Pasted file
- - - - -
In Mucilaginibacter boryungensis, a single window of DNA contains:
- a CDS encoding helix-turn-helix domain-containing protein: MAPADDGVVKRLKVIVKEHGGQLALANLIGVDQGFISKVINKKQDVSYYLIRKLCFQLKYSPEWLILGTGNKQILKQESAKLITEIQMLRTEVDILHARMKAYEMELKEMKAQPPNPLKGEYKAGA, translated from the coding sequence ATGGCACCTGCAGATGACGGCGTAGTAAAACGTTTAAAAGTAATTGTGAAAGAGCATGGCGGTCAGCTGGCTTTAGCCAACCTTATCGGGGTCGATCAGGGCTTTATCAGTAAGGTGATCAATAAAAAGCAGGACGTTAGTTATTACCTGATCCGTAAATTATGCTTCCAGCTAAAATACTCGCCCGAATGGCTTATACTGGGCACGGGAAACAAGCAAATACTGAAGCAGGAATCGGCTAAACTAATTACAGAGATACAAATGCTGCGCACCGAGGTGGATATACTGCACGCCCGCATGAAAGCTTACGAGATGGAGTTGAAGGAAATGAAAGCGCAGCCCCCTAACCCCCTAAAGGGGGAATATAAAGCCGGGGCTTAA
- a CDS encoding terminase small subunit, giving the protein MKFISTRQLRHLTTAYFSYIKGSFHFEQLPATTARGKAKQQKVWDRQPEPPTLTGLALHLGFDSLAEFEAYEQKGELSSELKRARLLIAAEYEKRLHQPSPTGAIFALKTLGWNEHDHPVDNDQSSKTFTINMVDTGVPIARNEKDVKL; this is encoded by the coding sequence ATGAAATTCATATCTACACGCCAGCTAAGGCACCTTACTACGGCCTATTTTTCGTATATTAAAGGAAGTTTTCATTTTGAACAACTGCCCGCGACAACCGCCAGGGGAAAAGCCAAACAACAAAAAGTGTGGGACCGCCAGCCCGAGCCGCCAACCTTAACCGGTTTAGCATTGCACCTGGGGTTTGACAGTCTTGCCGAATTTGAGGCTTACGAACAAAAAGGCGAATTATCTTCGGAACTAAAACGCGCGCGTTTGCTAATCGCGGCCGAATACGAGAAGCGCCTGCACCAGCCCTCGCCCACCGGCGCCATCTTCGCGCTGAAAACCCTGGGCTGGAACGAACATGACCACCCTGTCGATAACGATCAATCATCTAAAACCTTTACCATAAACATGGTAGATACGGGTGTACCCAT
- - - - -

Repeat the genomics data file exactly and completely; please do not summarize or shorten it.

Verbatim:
In Mucilaginibacter boryungensis, a single window of DNA contains:
- a CDS encoding helix-turn-helix domain-containing protein: MAPADDGVVKRLKVIVKEHGGQLALANLIGVDQGFISKVINKKQDVSYYLIRKLCFQLKYSPEWLILGTGNKQILKQESAKLITEIQMLRTEVDILHARMKAYEMELKEMKAQPPNPLKGEYKAGA, translated from the coding sequence ATGGCACCTGCAGATGACGGCGTAGTAAAACGTTTAAAAGTAATTGTGAAAGAGCATGGCGGTCAGCTGGCTTTAGCCAACCTTATCGGGGTCGATCAGGGCTTTATCAGTAAGGTGATCAATAAAAAGCAGGACGTTAGTTATTACCTGATCCGTAAATTATGCTTCCAGCTAAAATACTCGCCCGAATGGCTTATACTGGGCACGGGAAACAAGCAAATACTGAAGCAGGAATCGGCTAAACTAATTACAGAGATACAAATGCTGCGCACCGAGGTGGATATACTGCACGCCCGCATGAAAGCTTACGAGATGGAGTTGAAGGAAATGAAAGCGCAGCCCCCTAACCCCCTAAAGGGGGAATATAAAGCCGGGGCTTAA
- a CDS encoding terminase small subunit, giving the protein MKFISTRQLRHLTTAYFSYIKGSFHFEQLPATTARGKAKQQKVWDRQPEPPTLTGLALHLGFDSLAEFEAYEQKGELSSELKRARLLIAAEYEKRLHQPSPTGAIFALKTLGWNEHDHPVDNDQSSKTFTINMVDTGVPIARNEKDVKL; this is encoded by the coding sequence ATGAAATTCATATCTACACGCCAGCTAAGGCACCTTACTACGGCCTATTTTTCGTATATTAAAGGAAGTTTTCATTTTGAACAACTGCCCGCGACAACCGCCAGGGGAAAAGCCAAACAACAAAAAGTGTGGGACCGCCAGCCCGAGCCGCCAACCTTAACCGGTTTAGCATTGCACCTGGGGTTTGACAGTCTTGCCGAATTTGAGGCTTACGAACAAAAAGGCGAATTATCTTCGGAACTAAAACGCGCGCGTTTGCTAATCGCGGCCGAATACGAGAAGCGCCTGCACCAGCCCTCGCCCACCGGCGCCATCTTCGCGCTGAAAACCCTGGGCTGGAACGAACATGACCACCCTGTCGATAACGATCAATCATCTAAAACCTTTACCATAAACATGGTAGATACGGGTGTACCCAT